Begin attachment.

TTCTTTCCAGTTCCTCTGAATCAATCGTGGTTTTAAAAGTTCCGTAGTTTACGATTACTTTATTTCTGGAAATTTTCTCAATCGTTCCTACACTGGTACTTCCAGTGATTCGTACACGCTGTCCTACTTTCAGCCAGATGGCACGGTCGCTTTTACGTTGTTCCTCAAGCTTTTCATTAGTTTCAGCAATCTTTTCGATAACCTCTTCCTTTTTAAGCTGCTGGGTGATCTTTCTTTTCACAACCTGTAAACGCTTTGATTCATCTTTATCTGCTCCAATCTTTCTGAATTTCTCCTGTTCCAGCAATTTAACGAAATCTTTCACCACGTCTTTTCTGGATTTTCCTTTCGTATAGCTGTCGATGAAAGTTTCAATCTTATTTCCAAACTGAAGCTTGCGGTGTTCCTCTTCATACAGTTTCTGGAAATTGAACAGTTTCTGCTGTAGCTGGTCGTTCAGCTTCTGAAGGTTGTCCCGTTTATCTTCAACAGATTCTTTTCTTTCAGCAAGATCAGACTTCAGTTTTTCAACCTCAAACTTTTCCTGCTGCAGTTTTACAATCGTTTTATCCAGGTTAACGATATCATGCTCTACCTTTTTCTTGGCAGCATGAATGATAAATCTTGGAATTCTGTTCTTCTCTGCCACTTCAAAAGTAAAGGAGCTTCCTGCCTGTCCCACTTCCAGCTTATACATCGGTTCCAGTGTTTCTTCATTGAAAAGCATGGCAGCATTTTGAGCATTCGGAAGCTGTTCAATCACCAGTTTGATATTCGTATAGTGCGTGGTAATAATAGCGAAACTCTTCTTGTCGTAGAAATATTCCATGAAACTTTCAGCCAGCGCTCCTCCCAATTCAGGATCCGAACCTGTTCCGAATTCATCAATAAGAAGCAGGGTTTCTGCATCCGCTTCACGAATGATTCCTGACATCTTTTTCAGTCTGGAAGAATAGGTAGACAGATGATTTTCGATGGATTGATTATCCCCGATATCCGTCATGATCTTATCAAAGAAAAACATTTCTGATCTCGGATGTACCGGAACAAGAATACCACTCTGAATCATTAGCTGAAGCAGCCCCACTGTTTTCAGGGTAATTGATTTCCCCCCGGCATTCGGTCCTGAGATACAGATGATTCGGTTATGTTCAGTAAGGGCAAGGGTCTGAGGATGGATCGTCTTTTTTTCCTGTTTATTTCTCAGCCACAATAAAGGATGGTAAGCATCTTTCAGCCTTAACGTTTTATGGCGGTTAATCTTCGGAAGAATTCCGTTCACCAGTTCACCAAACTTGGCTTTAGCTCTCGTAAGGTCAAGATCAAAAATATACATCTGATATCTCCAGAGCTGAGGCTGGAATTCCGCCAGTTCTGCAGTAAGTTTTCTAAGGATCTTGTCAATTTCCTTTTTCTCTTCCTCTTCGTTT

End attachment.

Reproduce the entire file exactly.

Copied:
TTCTTTCCAGTTCCTCTGAATCAATCGTGGTTTTAAAAGTTCCGTAGTTTACGATTACTTTATTTCTGGAAATTTTCTCAATCGTTCCTACACTGGTACTTCCAGTGATTCGTACACGCTGTCCTACTTTCAGCCAGATGGCACGGTCGCTTTTACGTTGTTCCTCAAGCTTTTCATTAGTTTCAGCAATCTTTTCGATAACCTCTTCCTTTTTAAGCTGCTGGGTGATCTTTCTTTTCACAACCTGTAAACGCTTTGATTCATCTTTATCTGCTCCAATCTTTCTGAATTTCTCCTGTTCCAGCAATTTAACGAAATCTTTCACCACGTCTTTTCTGGATTTTCCTTTCGTATAGCTGTCGATGAAAGTTTCAATCTTATTTCCAAACTGAAGCTTGCGGTGTTCCTCTTCATACAGTTTCTGGAAATTGAACAGTTTCTGCTGTAGCTGGTCGTTCAGCTTCTGAAGGTTGTCCCGTTTATCTTCAACAGATTCTTTTCTTTCAGCAAGATCAGACTTCAGTTTTTCAACCTCAAACTTTTCCTGCTGCAGTTTTACAATCGTTTTATCCAGGTTAACGATATCATGCTCTACCTTTTTCTTGGCAGCATGAATGATAAATCTTGGAATTCTGTTCTTCTCTGCCACTTCAAAAGTAAAGGAGCTTCCTGCCTGTCCCACTTCCAGCTTATACATCGGTTCCAGTGTTTCTTCATTGAAAAGCATGGCAGCATTTTGAGCATTCGGAAGCTGTTCAATCACCAGTTTGATATTCGTATAGTGCGTGGTAATAATAGCGAAACTCTTCTTGTCGTAGAAATATTCCATGAAACTTTCAGCCAGCGCTCCTCCCAATTCAGGATCCGAACCTGTTCCGAATTCATCAATAAGAAGCAGGGTTTCTGCATCCGCTTCACGAATGATTCCTGACATCTTTTTCAGTCTGGAAGAATAGGTAGACAGATGATTTTCGATGGATTGATTATCCCCGATATCCGTCATGATCTTATCAAAGAAAAACATTTCTGATCTCGGATGTACCGGAACAAGAATACCACTCTGAATCATTAGCTGAAGCAGCCCCACTGTTTTCAGGGTAATTGATTTCCCCCCGGCATTCGGTCCTGAGATACAGATGATTCGGTTATGTTCAGTAAGGGCAAGGGTCTGAGGATGGATCGTCTTTTTTTCCTGTTTATTTCTCAGCCACAATAAAGGATGGTAAGCATCTTTCAGCCTTAACGTTTTATGGCGGTTAATCTTCGGAAGAATTCCGTTCACCAGTTCACCAAACTTGGCTTTAGCTCTCGTAAGGTCAAGATCAAAAATATACATCTGATATCTCCAGAGCTGAGGCTGGAATTCCGCCAGTTCTGCAGTAAGTTTTCTAAGGATCTTGTCAATTTCCTTTTTCTCTTCCTCTTCGTTT